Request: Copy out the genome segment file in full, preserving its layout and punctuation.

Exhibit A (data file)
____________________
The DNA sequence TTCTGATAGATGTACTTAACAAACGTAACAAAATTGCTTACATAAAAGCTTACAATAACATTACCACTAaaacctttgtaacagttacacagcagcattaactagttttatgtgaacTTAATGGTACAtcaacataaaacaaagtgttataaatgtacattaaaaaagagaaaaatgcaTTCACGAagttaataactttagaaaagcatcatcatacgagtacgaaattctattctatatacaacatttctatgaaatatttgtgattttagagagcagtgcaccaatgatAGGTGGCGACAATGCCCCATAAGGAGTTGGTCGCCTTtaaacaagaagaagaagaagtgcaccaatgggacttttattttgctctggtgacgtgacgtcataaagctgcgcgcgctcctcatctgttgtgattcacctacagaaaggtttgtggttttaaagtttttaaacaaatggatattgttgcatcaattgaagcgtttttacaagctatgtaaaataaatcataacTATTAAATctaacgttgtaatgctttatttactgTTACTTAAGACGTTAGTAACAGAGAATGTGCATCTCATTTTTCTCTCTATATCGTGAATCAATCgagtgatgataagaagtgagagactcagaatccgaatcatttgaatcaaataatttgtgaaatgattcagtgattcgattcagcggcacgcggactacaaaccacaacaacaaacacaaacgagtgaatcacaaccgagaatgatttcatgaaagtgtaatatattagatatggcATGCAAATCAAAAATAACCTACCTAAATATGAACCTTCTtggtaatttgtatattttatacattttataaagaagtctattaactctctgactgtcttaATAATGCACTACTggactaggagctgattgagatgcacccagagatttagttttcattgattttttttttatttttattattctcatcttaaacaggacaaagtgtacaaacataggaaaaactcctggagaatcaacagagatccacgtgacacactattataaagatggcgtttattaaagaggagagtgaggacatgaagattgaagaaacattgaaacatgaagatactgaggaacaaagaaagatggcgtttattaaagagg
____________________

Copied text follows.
The DNA sequence TTCTGATAGATGTACTTAACAAACGTAACAAAATTGCTTACATAAAAGCTTACAATAACATTACCACTAaaacctttgtaacagttacacagcagcattaactagttttatgtgaacTTAATGGTACAtcaacataaaacaaagtgttataaatgtacattaaaaaagagaaaaatgcaTTCACGAagttaataactttagaaaagcatcatcatacgagtacgaaattctattctatatacaacatttctatgaaatatttgtgattttagagagcagtgcaccaatgatAGGTGGCGACAATGCCCCATAAGGAGTTGGTCGCCTTtaaacaagaagaagaagaagtgcaccaatgggacttttattttgctctggtgacgtgacgtcataaagctgcgcgcgctcctcatctgttgtgattcacctacagaaaggtttgtggttttaaagtttttaaacaaatggatattgttgcatcaattgaagcgtttttacaagctatgtaaaataaatcataacTATTAAATctaacgttgtaatgctttatttactgTTACTTAAGACGTTAGTAACAGAGAATGTGCATCTCATTTTTCTCTCTATATCGTGAATCAATCgagtgatgataagaagtgagagactcagaatccgaatcatttgaatcaaataatttgtgaaatgattcagtgattcgattcagcggcacgcggactacaaaccacaacaacaaacacaaacgagtgaatcacaaccgagaatgatttcatgaaagtgtaatatattagatatggcATGCAAATCAAAAATAACCTACCTAAATATGAACCTTCTtggtaatttgtatattttatacattttataaagaagtctattaactctctgactgtcttaATAATGCACTACTggactaggagctgattgagatgcacccagagatttagttttcattgattttttttttatttttattattctcatcttaaacaggacaaagtgtacaaacataggaaaaactcctggagaatcaacagagatccacgtgacacactattataaagatggcgtttattaaagaggagagtgaggacatgaagattgaagaaacattgaaacatgaagatactgaggaacaaagaaagatggcgtttattaaagagg